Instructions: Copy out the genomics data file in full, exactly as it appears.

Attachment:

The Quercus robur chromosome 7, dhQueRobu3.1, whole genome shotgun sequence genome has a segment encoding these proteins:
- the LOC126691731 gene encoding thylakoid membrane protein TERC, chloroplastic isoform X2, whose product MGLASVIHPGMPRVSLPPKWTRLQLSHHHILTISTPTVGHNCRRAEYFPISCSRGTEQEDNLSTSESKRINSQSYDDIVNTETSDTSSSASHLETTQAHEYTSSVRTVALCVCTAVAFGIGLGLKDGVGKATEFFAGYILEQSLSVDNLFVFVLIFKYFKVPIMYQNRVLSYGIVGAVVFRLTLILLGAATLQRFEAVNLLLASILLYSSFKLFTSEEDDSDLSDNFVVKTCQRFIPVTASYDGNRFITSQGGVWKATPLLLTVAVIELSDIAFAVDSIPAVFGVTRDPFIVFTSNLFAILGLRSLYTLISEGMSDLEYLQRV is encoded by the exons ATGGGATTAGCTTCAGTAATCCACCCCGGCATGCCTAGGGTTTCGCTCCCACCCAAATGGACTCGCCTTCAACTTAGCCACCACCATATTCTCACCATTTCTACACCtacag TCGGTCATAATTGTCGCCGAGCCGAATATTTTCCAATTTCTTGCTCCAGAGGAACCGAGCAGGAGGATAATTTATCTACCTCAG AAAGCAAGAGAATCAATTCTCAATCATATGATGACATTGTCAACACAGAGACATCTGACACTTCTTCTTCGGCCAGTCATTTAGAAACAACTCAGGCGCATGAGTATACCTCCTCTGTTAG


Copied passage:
The Quercus robur chromosome 7, dhQueRobu3.1, whole genome shotgun sequence genome has a segment encoding these proteins:
- the LOC126691731 gene encoding thylakoid membrane protein TERC, chloroplastic isoform X2, whose product MGLASVIHPGMPRVSLPPKWTRLQLSHHHILTISTPTVGHNCRRAEYFPISCSRGTEQEDNLSTSESKRINSQSYDDIVNTETSDTSSSASHLETTQAHEYTSSVRTVALCVCTAVAFGIGLGLKDGVGKATEFFAGYILEQSLSVDNLFVFVLIFKYFKVPIMYQNRVLSYGIVGAVVFRLTLILLGAATLQRFEAVNLLLASILLYSSFKLFTSEEDDSDLSDNFVVKTCQRFIPVTASYDGNRFITSQGGVWKATPLLLTVAVIELSDIAFAVDSIPAVFGVTRDPFIVFTSNLFAILGLRSLYTLISEGMSDLEYLQRV is encoded by the exons ATGGGATTAGCTTCAGTAATCCACCCCGGCATGCCTAGGGTTTCGCTCCCACCCAAATGGACTCGCCTTCAACTTAGCCACCACCATATTCTCACCATTTCTACACCtacag TCGGTCATAATTGTCGCCGAGCCGAATATTTTCCAATTTCTTGCTCCAGAGGAACCGAGCAGGAGGATAATTTATCTACCTCAG AAAGCAAGAGAATCAATTCTCAATCATATGATGACATTGTCAACACAGAGACATCTGACACTTCTTCTTCGGCCAGTCATTTAGAAACAACTCAGGCGCATGAGTATACCTCCTCTGTTAG